“They had less than 48 hours to pivot to online learning this time around, but everything was up and running by Monday morning.

“The work that’s coming through for all subjects is extensive and comprehensive, across the board.

“And the interaction with the teachers, via Zoom, has been really good to keep everyone on track and engaged.

“My kids are particularly liking their English and Science classes, but they’re getting plenty of content and support in all of their subjects.

“We’re under pretty trying circumstances, but our teachers are doing a wonderful job considering it all – especially for those teachers that can’t make it into school and are doing it all from their homes, where their own families are also undertaking virtual learning and work.

“It’s very challenging but everyone’s doing a great job.”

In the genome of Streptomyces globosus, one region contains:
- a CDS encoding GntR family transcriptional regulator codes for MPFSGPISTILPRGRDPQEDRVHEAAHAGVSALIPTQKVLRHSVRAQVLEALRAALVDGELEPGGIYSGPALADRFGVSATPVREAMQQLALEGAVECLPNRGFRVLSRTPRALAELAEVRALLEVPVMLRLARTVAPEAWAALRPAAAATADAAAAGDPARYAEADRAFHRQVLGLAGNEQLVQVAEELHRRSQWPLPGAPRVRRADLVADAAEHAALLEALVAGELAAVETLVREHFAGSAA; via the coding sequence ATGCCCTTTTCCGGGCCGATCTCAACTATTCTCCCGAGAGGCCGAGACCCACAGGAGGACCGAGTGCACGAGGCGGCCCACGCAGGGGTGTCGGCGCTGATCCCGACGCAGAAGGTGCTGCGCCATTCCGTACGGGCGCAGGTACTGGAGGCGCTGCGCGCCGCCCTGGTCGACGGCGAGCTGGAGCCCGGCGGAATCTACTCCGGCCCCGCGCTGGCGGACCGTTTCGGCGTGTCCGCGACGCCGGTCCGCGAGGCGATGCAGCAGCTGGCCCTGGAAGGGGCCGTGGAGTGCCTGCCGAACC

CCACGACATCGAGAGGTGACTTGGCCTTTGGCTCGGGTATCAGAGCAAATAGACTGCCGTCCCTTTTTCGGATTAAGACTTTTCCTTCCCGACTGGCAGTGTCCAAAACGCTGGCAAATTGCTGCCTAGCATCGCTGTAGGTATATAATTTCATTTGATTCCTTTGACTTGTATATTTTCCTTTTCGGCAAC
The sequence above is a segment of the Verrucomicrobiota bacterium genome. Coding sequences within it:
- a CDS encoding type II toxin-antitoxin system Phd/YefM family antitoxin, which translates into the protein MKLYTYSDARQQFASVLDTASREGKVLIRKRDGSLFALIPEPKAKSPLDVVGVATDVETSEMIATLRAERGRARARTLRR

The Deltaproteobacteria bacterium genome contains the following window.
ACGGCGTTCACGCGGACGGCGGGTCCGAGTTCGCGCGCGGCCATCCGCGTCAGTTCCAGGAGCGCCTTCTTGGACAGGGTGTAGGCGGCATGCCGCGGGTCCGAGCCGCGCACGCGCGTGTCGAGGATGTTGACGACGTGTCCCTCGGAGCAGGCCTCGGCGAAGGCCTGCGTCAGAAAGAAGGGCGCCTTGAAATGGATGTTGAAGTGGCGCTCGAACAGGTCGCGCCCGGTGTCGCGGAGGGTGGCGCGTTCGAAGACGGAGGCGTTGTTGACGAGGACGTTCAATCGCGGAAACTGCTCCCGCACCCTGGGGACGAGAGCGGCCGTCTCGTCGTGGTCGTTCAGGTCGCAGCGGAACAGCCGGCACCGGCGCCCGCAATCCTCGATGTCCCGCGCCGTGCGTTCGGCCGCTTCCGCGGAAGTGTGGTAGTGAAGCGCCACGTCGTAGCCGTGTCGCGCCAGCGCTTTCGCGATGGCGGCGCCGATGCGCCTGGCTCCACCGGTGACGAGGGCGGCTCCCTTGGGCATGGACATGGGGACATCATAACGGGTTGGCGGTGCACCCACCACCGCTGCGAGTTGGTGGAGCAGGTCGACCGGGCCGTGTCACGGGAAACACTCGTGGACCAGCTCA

Mrs Evans is keen to see a return to some sense of education normalcy, so she’s pleased with the recent local vaccination efforts in which almost 1000 jabs were administered in a mass vaccine program last weekend.

“I would love to see our kids all return to school, hopefully by the beginning of next term – particularly if our area keeps up COVID-safe efforts and maintains zero cases,” she said.

“We took our children along to the mass vaccination clinic on the weekend and it was great to see so many people turn up.

“Our kids saw plenty of their peers there, also lining up for their first vaccination, which was really encouraging to see.”

Many teachers also attended the clinic over the weekend for their jab, including Sam Coppin from the school’s English department.

Like Mrs Evans, Miss Coppin has also been impressed with students and staff throughout lockdown.

She says the switch to online learning was made easier by the school’s foresight ahead of tighter restrictions.

“Even though we didn’t have much time between regional NSW going into lockdown and class starting on Monday, we did have a few measures already set up,” she said.

“The school suggested we have some of the virtual tools prepared, just in case, so we had the students ready to go by the time lockdown came into effect.”